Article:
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What are you working on this week? (2020-08-23 to 2020-08-29)

@ctietze As per your request.... :)

I am reading two books, 1 fiction and 1 non-fiction, and one article. The non-fiction book is "Lifespan - why we age - and why we don't have to" by David Sinclair and Matthew Laplante. The article is "The power of wholehearted living" by Mackay Christensen.

As I go through the non-fiction material, I'm taking rough notes and then will create some final notes in my ZK. I don't do this in a comprehensive way, but just to capture what is of interest. I've always liked reading about health (just finished "East to live" by Joel Fuhrman), so I'd like to see what take Sinclair and Laplante have on the topic.

Comments

  • What I'm working on this week?

    Classes started Monday. I'm not so harried yet. Will be soon.

    Only tangentially related to my ZK, I am working in the wood shop each day developing my box making and design skills. This week I’m making another tray to hold 3X5 cards in, no not a physical zettelkasten, but my Minimalist Journaling Cards.

    Full Card Box

    This pictures the new box as it is glued up.

    My reading this week is Environmental and Nature Writing: A Writer's Guide and Anthology by Sean Prentiss & Joe Wilkins (2016). This is a textbook for class but I’m really enjoying it and am about ⅓ into it. Tons of potential ideas about writing and the environment to capture and integrate.

    I’m also reading Rutger Bregman’s Humankind: A Hopeful History (2020). This is a much different and far more uplifting view of humans than how we are portrayed in “Guns, Germs and Steel”. Jared Diamond got a lot of history wrong! In Humankind, Bregman shows how the ideas that humans are inherently evil, selfish, and greedy and need outside powers to keep them in line are wrong and propped up by Christianity, democracy, capitalism, the current education system and the criminal justice system. A close look at our history show us to be by nature egalitarian and cooperative. How have we been so mislead? I’m about ½ way in and it is providing some counterarguments and evidence for some of my prior thinking. Good stuff. Highly recommend for history readers, and if you counter-intuitive authors like Yuval Noah Harari, Susan Cain, Daniel Pink.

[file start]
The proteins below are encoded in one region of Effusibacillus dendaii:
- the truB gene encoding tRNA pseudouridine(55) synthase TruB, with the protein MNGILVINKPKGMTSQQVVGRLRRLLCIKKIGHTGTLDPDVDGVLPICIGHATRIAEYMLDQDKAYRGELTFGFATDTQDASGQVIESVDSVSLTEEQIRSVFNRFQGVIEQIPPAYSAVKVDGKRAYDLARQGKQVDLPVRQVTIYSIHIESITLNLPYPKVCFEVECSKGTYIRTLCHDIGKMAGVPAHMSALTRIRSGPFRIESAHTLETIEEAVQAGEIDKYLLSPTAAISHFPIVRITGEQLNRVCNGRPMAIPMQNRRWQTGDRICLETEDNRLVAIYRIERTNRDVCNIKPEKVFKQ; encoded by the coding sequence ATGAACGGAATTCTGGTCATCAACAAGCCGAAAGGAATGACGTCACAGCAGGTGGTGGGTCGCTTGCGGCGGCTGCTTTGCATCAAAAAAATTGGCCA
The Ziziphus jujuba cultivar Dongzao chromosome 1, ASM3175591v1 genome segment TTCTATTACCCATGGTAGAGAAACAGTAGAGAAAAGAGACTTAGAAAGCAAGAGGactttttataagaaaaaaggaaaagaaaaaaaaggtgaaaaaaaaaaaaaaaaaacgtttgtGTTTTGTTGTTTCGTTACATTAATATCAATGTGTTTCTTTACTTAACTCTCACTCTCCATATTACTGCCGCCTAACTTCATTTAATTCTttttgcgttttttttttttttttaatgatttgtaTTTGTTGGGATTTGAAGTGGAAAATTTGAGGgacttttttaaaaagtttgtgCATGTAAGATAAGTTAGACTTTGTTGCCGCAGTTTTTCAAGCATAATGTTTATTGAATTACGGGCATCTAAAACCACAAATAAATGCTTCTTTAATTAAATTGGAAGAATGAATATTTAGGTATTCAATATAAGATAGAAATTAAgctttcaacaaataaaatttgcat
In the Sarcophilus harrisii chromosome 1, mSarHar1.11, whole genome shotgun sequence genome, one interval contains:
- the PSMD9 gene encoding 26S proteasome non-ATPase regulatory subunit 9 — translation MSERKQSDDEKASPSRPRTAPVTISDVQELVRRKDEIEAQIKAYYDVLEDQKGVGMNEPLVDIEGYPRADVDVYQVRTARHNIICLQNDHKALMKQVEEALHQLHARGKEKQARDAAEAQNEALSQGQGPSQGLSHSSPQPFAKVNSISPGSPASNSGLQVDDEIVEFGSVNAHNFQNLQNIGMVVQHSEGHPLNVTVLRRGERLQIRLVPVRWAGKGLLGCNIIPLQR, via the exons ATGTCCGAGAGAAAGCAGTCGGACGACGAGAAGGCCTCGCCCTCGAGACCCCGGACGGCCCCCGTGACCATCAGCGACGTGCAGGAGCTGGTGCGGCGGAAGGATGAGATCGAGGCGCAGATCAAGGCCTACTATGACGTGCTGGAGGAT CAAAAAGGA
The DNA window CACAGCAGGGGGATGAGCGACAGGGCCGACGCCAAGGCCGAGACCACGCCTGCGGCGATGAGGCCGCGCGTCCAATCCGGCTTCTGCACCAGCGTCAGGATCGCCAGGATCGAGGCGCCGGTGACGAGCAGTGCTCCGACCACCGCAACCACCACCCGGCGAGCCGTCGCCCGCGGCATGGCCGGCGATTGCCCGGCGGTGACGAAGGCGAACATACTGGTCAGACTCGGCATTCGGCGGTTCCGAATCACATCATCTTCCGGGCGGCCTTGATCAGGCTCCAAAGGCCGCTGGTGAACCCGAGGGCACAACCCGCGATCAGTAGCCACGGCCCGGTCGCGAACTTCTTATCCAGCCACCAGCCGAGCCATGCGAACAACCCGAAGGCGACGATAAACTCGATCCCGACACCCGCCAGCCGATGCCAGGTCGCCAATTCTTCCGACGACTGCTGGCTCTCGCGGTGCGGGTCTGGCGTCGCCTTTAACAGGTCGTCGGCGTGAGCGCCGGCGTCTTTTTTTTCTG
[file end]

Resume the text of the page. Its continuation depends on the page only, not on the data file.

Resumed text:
Will Simpson
    I'm a Zettelnant.
    Research: Rationalism, Zen, Dzogchen, Non-fiction Creative Writing
    kestrelcreek.com

  • Guns, Germs and Steel indeed is not a very pleasant read. Some economic factors and large-scale developments and their timeframes are interesting to see; but the tone sure doesn't improve the reader's mood :) Hans Rosling's "Factfulness" is much more uplifting, too, in case one is interested in more recent (~50--100 years) developments.

    Author at Zettelkasten.de • https://christiantietze.de/

  • @ctietze said:
    Guns, Germs and Steel indeed is not a very pleasant read. Some economic factors and large-scale developments and their timeframes are interesting to see; but the tone sure doesn't improve the reader's mood :) Hans Rosling's "Factfulness" is much more uplifting, too, in case one is interested in more recent (~50--100 years) developments.

    I've had to put GG&S on the back burner, as I managed to spill water all over my copy yesterday.
    So making a start on The Silk Roads by Peter Frankopan instead...

  • My classes start up on Monday as well. (Solidarity, @Will!) This will be my first semester with my ZK, so I'm working on getting KM macros in place to streamline processes. Hope to take on my tags and streamline those as well...if I can just get that macro to work. Also need to install macros to embed images into my cards, as well as hyperlinks to the internets.

    All this is happening while my work is seriously ramping up. I'm being considered to chair our company's innovation culture initiative, so hello ZK for that one! I'm also designing and facilitating - or helping others design and co-facilitate - virtual collaboration sessions to take on complex problems with their teams. (Typically using MURAL, Teams, and Zoom or Bluejeans). Hello again, ZK, for best practices and insights!

    I'm reading The Palgrave Handbook of Creativity at Work and An Introduction to Consulting Psychology, with Edward de Bono's How To Be More Interesting waiting in the wings. I'm also revisiting my books on Buddhism because the concept of Emptiness keeps bubbling up as I do my reading and I want to dig a little deeper into that and see what's wanting to emerge.

    Let's see...what else? My partner and I are building elf houses for our front yard, so that's keeping me crafty, creating, and imagining!

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